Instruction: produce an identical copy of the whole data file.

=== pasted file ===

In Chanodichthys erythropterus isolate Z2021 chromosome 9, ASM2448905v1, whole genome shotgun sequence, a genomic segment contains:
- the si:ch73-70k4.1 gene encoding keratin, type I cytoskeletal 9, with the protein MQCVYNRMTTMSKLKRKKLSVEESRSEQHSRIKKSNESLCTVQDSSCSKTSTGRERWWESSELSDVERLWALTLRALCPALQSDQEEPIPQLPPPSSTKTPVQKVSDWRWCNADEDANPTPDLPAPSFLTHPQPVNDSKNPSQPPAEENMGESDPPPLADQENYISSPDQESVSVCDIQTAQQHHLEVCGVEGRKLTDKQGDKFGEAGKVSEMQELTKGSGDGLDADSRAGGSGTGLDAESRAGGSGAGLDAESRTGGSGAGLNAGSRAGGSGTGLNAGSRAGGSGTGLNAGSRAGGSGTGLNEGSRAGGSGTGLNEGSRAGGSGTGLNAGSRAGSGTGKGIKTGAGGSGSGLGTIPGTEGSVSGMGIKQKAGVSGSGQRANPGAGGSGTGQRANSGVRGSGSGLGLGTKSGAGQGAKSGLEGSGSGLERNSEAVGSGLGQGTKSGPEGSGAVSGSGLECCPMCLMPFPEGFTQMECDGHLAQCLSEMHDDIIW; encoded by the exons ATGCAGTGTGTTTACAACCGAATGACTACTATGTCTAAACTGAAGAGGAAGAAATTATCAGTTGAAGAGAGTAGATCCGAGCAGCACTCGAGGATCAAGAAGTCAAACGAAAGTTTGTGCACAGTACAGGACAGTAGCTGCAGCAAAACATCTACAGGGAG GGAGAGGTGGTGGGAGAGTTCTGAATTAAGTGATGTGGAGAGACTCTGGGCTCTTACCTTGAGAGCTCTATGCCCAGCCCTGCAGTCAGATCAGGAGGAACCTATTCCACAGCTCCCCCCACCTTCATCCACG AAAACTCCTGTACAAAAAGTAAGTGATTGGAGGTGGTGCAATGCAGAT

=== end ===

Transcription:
In Chanodichthys erythropterus isolate Z2021 chromosome 9, ASM2448905v1, whole genome shotgun sequence, a genomic segment contains:
- the si:ch73-70k4.1 gene encoding keratin, type I cytoskeletal 9, with the protein MQCVYNRMTTMSKLKRKKLSVEESRSEQHSRIKKSNESLCTVQDSSCSKTSTGRERWWESSELSDVERLWALTLRALCPALQSDQEEPIPQLPPPSSTKTPVQKVSDWRWCNADEDANPTPDLPAPSFLTHPQPVNDSKNPSQPPAEENMGESDPPPLADQENYISSPDQESVSVCDIQTAQQHHLEVCGVEGRKLTDKQGDKFGEAGKVSEMQELTKGSGDGLDADSRAGGSGTGLDAESRAGGSGAGLDAESRTGGSGAGLNAGSRAGGSGTGLNAGSRAGGSGTGLNAGSRAGGSGTGLNEGSRAGGSGTGLNEGSRAGGSGTGLNAGSRAGSGTGKGIKTGAGGSGSGLGTIPGTEGSVSGMGIKQKAGVSGSGQRANPGAGGSGTGQRANSGVRGSGSGLGLGTKSGAGQGAKSGLEGSGSGLERNSEAVGSGLGQGTKSGPEGSGAVSGSGLECCPMCLMPFPEGFTQMECDGHLAQCLSEMHDDIIW; encoded by the exons ATGCAGTGTGTTTACAACCGAATGACTACTATGTCTAAACTGAAGAGGAAGAAATTATCAGTTGAAGAGAGTAGATCCGAGCAGCACTCGAGGATCAAGAAGTCAAACGAAAGTTTGTGCACAGTACAGGACAGTAGCTGCAGCAAAACATCTACAGGGAG GGAGAGGTGGTGGGAGAGTTCTGAATTAAGTGATGTGGAGAGACTCTGGGCTCTTACCTTGAGAGCTCTATGCCCAGCCCTGCAGTCAGATCAGGAGGAACCTATTCCACAGCTCCCCCCACCTTCATCCACG AAAACTCCTGTACAAAAAGTAAGTGATTGGAGGTGGTGCAATGCAGAT